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Quarq Elsa GXP Powermeter Crankset $0.00
Grams have been shaved, accuracy increased, and stiffness taken to a new a level. Of course, we're talking about the new Quarq Elsa GXP Powermeter Crankset. Representing the shape of Quarq to come, the Elsa is packed full of the latest and greatest in SRAM crank technology, as well as carrying a few features that are nothing short of revolutionary to crank-based powermeters.
For Quarq's 'next wave of powermeters,' we see a complete redesign over the Cinqo, with an emphasis placed on three key issues -- weight, accuracy, and ease of use. And starting with weight, the Elsa features SRAM's Exogram Hollow Carbon crankarms found on the latest iteration of SRAM RED. You'll also find SRAM's RED Powerglide chainrings from one model back. But, as the name implies, the cranks feature a hollow construction. However, what isn't inferred is that the hollow cross-section design extends all the way to the new spider, creating SRAM's stiffest and lightest crank ever. In fact, the complete system tips the scales around 735 grams. For some perspective, the newest RED crankset weighs around 585 grams, and the last Quarq RED Exogram powermeter weighed 830 grams. So, the Elsa is sitting in a rather respectable position.
The Elsa's innovative design didn't stop at the crankarms. For a rigid crankarm attachment, the Elsa uses a newly designed, CNC-machined aluminum spider. All of the data-collecting electronics, and the system's battery, is housed in the spider. Quarq is calling this OmniCal, but you can call it liberating. OmniCal enables the powermeter system to collect data independent of the chainrings. So, you can swap out rings without affecting the accuracy of the system. And speaking of accuracy, the Elsa powermeter system operates on the powerful ANT+ wireless system with an expressed accuracy of +/- 1.5% -- an improvement over the Cinqo Saturn's +/- 2%. Even more impressive is a new feature that we've only been witness to on pedal-based powermeter systems, Power Balance. This means that the Elsa is capable of capturing individual readings for the right and left drive strokes. This means you can measure the your balance of power and adjust your training accordingly.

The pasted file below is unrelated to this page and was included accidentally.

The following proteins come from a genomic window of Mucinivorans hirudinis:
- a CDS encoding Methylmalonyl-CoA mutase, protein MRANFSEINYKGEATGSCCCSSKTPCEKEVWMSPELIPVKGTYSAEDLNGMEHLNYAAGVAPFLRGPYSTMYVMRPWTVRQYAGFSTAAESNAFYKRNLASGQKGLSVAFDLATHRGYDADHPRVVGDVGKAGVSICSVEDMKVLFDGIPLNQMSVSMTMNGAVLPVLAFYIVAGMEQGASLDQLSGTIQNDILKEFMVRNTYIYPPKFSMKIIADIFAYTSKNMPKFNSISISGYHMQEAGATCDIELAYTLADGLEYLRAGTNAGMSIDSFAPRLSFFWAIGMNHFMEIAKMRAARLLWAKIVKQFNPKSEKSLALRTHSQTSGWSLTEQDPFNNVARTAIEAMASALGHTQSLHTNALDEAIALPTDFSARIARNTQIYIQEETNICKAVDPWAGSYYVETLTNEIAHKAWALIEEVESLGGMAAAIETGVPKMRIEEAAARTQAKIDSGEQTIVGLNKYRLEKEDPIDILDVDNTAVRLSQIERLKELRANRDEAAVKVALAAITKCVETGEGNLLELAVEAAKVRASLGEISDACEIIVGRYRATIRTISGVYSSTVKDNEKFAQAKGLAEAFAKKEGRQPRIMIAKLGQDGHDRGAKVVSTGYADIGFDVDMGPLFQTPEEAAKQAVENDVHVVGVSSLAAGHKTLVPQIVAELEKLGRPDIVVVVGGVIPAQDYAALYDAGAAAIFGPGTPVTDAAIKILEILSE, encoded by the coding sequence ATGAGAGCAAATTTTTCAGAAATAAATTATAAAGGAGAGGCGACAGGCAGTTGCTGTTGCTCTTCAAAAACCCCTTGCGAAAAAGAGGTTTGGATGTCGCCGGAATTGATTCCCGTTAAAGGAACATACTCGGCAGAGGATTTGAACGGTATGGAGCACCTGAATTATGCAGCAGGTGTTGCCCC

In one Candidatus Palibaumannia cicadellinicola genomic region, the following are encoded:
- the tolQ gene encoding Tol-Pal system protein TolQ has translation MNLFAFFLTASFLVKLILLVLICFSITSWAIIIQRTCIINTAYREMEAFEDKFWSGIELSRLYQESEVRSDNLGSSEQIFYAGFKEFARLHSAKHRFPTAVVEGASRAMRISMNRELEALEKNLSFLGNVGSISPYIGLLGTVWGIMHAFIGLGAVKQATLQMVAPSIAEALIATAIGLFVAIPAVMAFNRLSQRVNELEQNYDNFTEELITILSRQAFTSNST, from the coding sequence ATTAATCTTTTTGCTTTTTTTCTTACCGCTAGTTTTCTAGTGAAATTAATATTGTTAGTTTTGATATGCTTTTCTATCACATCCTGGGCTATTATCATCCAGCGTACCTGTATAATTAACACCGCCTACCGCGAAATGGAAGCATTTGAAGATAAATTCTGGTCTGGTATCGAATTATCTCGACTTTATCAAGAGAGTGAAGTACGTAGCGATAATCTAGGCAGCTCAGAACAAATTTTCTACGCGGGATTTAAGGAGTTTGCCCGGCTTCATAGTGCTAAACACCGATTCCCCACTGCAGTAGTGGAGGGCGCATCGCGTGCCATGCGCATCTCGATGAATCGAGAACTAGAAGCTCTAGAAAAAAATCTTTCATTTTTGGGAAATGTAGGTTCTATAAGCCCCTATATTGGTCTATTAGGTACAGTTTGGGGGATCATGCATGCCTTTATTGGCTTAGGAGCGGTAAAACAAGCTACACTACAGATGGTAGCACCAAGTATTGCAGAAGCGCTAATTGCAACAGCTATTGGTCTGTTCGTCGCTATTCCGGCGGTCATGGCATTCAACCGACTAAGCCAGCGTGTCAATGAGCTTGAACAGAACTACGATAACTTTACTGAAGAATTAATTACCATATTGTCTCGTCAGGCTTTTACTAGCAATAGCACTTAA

Choosing the Elsa also provides you with several advantages over other systems. Our favorite has to be its ease of use. Along these lines, Quarq has remedied a common frustration to powermeters, setup. Now, the Elsa's ANT+ ID is clearly visible and there's an LED indicator in order to make the setup a simplified affair. Another game-changing perk is the ability to change the system battery yourself. Unlike SRM Powermeter systems that require you to mail in your crankset for battery swap-outs, the Elsa features a tool-less user replaceable CR2032 cell battery. And don't worry, with a predicted 300 hours of ride time per battery, you won't have to be changing it too often. This means more time in the saddle and no need for backup cranksets.
The Quarq Elsa GXP Powermeter Crankset is available in the color Black and in both a 50/34 and 53/39 tooth chainring configuration. Also, the crankarms are available in 170, 172.5, and 175mm lengths for both the compact and standard options. Please note that this version of the Elsa is only compatible with SRAM GXP bottom brackets, which are not included with the powermeter. Also, Quarq states that the Elsa is officially compatible with SRAM's RED, Force, Rival, and Apex front derailleurs. For CPU pairings, the Elsa is compatible with any ANT+ equipped head unit.
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Community & Reviews
what quarq would work with my 2011 specialized Roubaix dura ace di2 10 speed?
Thanks for your question online. That crank will work on the Specialized, but if it’s a OSBB, you will need a bottom bracket adapter kit from Specialized. Give me a shout if I can help with an order.
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